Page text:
Review of Roman Catholic Political Philosophy by James V Schall SJ, Lexington Books, 2004
Fr Schall describes his most recent book as, in the French sense, an ‘essay’, an ‘effort’, a relaxed, literate ‘attempt’ to present from various angles a rarely heard argument about how the highest things of philosophy, politics and revelation relate to each other. Thus each of the 11 chapters deals in one way or another with the interrelation of reason, revelation and political philosophy.
As is typical of the works of Fr Schall, this book makes frequent reference to the ideas of Aristotle, Plato, Augustine, Aquinas, Leo Strauss and Eric Voegelin. However, Fr. Schall describes Charles N.R. McCoy as the most insightful of recent thinkers who have devoted themselves to political philosophy. This is because he believes that McCoy comes closest to describing in accurate philosophical terms what has gone wrong in the modern era. In particular McCoy saw that ‘religious thinkers themselves were more and more imitating in their theology philosophical principles and attitudes from modernity that could only transform religious thinking into pious versions of what was going wrong in the secular world’.
Among contemporary scholars Schall makes special mention of the works of Oliver O’Donovan, Catherine Pickstock, George Grant, Hadley Arkes, Robert Song and Henry Veatch. Not all of these are ‘Roman Catholic’ but their ideas nonetheless line up with Schall’s vision of how a Roman Catholic political philosophy should look. Chapter ten on ‘Worship and Political Philosophy’ endorses the criticisms of modernity to be found in Catherine Pickstock’s After Writing: On the Liturgical Consummation of Philosophy – a book notoriously difficult for the non-academic but which is nonetheless a seminal work in the field of modernity studies.
Schall also endorses Cardinal Ratzinger’s understanding of liturgy as something which ought to be celebrated for God, not for spectators, and not for any pedagogical or psychological purpose. Again, following Pickstock’s analysis, Schall suggests that the reason why modernity has been in such turmoil is that it sought and could not find an alternative to the Eucharist. Modernity has exhausted all the locales that might propose something else – for example, the state, science, and sex – and has led to nothing but the disintegration of the integrity of the human person and for many a loss of an understanding of what it might mean to be human.
Like Charles Taylor, Alasdair MacIntyre, Fr Augustine Di Noia OP and many other contemporary Catholic scholars, Schall argues that modernity needs to be understood as both a philosophical and cultural phenomenon. It is not simply that the philosophies of the various European Enlightenments were hostile to the faith, but that certain principles of these philosophies have become imbedded within the institutional practices of Western cultures, and appear to those who are without a philosophical training as ‘normal’, as simply the ways things are. To explain the problem Schall refers to the following scene from a Peanuts cartoon:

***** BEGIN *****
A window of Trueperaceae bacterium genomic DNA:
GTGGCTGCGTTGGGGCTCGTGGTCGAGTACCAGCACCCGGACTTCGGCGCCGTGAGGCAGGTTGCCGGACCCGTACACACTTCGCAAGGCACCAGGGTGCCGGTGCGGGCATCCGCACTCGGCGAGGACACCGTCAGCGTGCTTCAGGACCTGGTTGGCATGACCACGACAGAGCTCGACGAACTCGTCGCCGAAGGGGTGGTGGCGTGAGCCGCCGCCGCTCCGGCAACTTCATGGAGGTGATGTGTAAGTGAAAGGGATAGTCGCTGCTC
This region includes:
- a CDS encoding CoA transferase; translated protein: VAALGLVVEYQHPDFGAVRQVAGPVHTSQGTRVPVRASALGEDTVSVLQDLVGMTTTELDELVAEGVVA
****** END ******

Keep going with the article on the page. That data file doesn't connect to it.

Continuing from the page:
Charlie Brown is sitting slouched in his Bean Bag Chair watching TV. Sally comes up behind him to tell him, ‘I have been asked to do a book report on Treasure Island – Do you know what it is about?’ Charlie looks up a bit to inform her, ‘It’s about pirates’. Looking at the notebook, Sally looks pleased with this sparse information. ‘That’s all I need to know,’ she replies. Then she turns away from a totally confused Charlie, to add, ‘I can fake the rest of it’.
Schall then suggests that, in a similar manner, modernity has ‘pirated’ reality away from us and what we have left is a fake world:
The ‘newness’ that our culture finds within itself is a newness that is faked or concocted because we not want to consider the possibility that our reason could be saved if we could consider that revelation was indeed directed at its own legitimate but unanswered questions.
A recurring theme throughout the work is that the principal effect of revelation in politics is to prevent politics from conceiving itself as a substitute metaphysics or an eschatological kingdom in this world. Like Leo Strauss, Schall understands political philosophy as a defense of the cause of the philosopher before the politician who himself is aware of, though not especially proficient in, philosophical things.
In the context of the place of natural law within the tripartite relationship of reason, revelation and politics, Schall takes the position that the natural law of St. Thomas was not simply the natural right of Strauss’s Aristotle, and still less the natural law or ‘human rights’ of modernity as in Hobbes or Rousseau. To the question of why natural law was a ‘law’ and not just a ‘right’, Schall suggests that the whole of the metaphysics of St. Thomas is presupposed. His approach to this topic is therefore more in line with that of Hittinger, Veatch and the late Ernest Fortin SJ, than to the approach of the New Natural Lawyers, which is to offer a theory of natural law without any reliance upon revelation.
The work will be of value to students of politics, political philosophy and theology, and to those who simply enjoy reading Schall. This is a vintage crop of Schallian essays.
Dr. Tracey Rowland
Dean, John Paul II Institute (Australia)